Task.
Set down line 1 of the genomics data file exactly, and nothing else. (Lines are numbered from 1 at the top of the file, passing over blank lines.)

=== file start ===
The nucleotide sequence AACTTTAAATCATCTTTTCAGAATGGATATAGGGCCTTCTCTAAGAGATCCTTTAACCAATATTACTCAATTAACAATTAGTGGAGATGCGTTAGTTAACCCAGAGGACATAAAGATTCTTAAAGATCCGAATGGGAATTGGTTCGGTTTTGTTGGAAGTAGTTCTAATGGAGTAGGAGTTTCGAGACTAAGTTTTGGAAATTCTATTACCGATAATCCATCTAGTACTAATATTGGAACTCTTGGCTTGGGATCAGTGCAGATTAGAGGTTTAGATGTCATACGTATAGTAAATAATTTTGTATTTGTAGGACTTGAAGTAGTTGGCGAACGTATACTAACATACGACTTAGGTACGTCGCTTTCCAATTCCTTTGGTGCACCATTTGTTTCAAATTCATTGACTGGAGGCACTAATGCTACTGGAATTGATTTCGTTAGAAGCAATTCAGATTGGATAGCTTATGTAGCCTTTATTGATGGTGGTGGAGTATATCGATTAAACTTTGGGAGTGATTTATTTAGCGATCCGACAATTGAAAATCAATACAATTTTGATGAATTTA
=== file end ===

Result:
The nucleotide sequence AACTTTAAATCATCTTTTCAGAATGGATATAGGGCCTTCTCTAAGAGATCCTTTAACCAATATTACTCAATTAACAATTAGTGGAGATGCGTTAGTTAACCCAGAGGACATAAAGATTCTTAAAGATCCGAATGGGAATTGGTTCGGTTTTGTTGGAAGTAGTTCTAATGGAGTAGGAGTTTCGAGACTAAGTTTTGGAAATTCTATTACCGATAATCCATCTAGTACTAATATTGGAACTCTTGGCTTGGGATCAGTGCAGATTAGAGGTTTAGATGTCATACGTATAGTAAATAATTTTGTATTTGTAGGACTTGAAGTAGTTGGCGAACGTATACTAACATACGACTTAGGTACGTCGCTTTCCAATTCCTTTGGTGCACCATTTGTTTCAAATTCATTGACTGGAGGCACTAATGCTACTGGAATTGATTTCGTTAGAAGCAATTCAGATTGGATAGCTTATGTAGCCTTTATTGATGGTGGTGGAGTATATCGATTAAACTTTGGGAGTGATTTATTTAGCGATCCGACAATTGAAAATCAATACAATTTTGATGAATTTA